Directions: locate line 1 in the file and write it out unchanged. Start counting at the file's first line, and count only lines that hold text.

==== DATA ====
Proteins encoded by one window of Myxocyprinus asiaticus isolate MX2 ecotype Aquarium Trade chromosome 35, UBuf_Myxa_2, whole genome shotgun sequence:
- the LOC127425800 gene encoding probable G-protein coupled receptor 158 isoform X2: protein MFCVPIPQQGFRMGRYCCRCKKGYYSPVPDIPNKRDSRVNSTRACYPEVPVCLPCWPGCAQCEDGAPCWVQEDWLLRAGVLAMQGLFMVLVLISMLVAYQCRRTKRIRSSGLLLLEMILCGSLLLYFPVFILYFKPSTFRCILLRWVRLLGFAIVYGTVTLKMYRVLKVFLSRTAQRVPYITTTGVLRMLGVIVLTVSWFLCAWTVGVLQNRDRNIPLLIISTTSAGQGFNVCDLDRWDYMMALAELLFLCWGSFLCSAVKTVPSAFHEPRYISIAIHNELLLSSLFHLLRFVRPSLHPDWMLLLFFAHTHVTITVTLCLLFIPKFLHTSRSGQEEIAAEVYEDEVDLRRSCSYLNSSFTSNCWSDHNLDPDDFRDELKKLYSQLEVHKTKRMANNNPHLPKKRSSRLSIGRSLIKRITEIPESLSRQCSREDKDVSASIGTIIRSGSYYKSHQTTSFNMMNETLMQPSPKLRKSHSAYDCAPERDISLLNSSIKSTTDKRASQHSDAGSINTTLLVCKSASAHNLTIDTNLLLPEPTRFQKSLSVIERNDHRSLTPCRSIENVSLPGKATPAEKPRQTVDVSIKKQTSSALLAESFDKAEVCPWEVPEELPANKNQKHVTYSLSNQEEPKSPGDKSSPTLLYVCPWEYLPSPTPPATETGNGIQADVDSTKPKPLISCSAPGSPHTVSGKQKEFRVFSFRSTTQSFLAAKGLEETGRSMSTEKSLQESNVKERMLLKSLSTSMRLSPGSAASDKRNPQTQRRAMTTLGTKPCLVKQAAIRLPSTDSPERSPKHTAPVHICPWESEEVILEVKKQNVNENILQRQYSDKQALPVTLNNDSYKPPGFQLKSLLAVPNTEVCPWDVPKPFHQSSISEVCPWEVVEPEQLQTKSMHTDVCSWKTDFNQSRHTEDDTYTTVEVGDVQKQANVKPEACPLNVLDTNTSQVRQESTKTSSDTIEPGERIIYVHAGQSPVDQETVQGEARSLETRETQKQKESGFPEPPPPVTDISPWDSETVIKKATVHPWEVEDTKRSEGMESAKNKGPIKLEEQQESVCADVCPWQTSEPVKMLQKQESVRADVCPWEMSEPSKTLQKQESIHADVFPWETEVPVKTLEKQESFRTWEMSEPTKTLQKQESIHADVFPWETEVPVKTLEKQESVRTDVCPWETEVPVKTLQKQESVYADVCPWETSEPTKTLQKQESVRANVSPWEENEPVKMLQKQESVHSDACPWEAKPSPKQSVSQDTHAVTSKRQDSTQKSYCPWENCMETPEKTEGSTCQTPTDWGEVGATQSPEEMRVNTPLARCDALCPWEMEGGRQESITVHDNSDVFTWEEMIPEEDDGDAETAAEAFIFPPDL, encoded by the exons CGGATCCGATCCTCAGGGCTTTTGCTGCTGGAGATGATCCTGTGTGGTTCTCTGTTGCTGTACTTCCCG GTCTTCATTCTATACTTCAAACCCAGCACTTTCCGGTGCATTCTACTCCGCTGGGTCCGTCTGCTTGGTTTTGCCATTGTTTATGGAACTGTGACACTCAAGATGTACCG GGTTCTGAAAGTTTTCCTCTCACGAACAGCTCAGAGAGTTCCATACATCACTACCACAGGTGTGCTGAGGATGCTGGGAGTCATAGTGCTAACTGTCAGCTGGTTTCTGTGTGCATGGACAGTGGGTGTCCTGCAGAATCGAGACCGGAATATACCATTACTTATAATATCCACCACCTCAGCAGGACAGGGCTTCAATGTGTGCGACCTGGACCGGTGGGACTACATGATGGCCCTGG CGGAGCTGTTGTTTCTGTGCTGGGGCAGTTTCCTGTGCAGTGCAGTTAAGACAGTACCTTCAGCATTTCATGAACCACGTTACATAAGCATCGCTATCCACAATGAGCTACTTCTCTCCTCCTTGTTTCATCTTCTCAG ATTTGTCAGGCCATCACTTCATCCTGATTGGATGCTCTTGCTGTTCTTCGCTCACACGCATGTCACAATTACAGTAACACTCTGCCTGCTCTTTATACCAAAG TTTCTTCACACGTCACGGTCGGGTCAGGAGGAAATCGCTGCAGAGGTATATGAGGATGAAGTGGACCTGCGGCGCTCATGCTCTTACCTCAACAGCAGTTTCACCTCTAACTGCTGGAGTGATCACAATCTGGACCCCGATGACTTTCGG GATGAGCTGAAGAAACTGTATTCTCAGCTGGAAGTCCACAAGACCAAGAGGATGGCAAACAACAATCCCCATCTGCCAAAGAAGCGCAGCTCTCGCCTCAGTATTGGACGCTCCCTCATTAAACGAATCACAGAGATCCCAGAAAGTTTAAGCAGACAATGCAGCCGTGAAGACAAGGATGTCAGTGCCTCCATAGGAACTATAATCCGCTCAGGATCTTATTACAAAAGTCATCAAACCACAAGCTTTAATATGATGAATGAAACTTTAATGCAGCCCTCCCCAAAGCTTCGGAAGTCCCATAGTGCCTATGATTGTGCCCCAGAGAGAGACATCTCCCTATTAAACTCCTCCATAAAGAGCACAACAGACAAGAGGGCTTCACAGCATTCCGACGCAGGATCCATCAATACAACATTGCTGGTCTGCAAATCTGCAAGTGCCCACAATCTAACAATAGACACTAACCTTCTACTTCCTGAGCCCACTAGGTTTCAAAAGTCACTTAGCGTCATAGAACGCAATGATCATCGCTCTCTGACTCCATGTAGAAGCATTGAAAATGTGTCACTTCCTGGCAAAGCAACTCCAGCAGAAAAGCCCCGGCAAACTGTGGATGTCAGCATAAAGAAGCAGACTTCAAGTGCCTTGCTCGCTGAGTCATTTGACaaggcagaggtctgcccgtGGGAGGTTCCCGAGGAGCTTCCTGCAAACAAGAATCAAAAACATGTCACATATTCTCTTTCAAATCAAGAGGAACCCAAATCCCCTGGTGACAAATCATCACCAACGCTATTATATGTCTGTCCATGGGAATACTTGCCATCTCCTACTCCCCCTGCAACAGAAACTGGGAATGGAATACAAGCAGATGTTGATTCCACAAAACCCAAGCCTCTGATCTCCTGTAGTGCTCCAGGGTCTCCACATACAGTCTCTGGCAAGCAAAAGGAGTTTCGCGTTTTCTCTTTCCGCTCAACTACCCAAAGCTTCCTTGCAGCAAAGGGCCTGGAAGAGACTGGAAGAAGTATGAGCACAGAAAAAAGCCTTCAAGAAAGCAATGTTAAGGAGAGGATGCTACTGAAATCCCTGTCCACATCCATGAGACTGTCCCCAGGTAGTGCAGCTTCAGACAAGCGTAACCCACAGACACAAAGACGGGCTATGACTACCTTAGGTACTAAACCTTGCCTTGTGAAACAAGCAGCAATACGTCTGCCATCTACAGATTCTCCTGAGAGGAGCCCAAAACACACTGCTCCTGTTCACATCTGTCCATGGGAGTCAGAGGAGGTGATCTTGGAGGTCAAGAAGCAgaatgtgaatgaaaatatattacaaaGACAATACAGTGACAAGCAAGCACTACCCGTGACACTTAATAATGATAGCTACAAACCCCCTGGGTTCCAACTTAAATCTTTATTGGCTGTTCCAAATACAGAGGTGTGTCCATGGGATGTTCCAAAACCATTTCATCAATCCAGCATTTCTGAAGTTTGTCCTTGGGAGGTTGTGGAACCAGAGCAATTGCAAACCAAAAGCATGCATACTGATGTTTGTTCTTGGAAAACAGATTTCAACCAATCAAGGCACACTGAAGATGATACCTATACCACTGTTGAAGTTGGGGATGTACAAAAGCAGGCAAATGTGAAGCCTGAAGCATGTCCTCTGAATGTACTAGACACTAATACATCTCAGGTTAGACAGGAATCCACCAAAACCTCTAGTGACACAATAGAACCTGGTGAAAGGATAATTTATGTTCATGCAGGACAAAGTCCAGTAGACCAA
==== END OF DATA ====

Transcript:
Proteins encoded by one window of Myxocyprinus asiaticus isolate MX2 ecotype Aquarium Trade chromosome 35, UBuf_Myxa_2, whole genome shotgun sequence: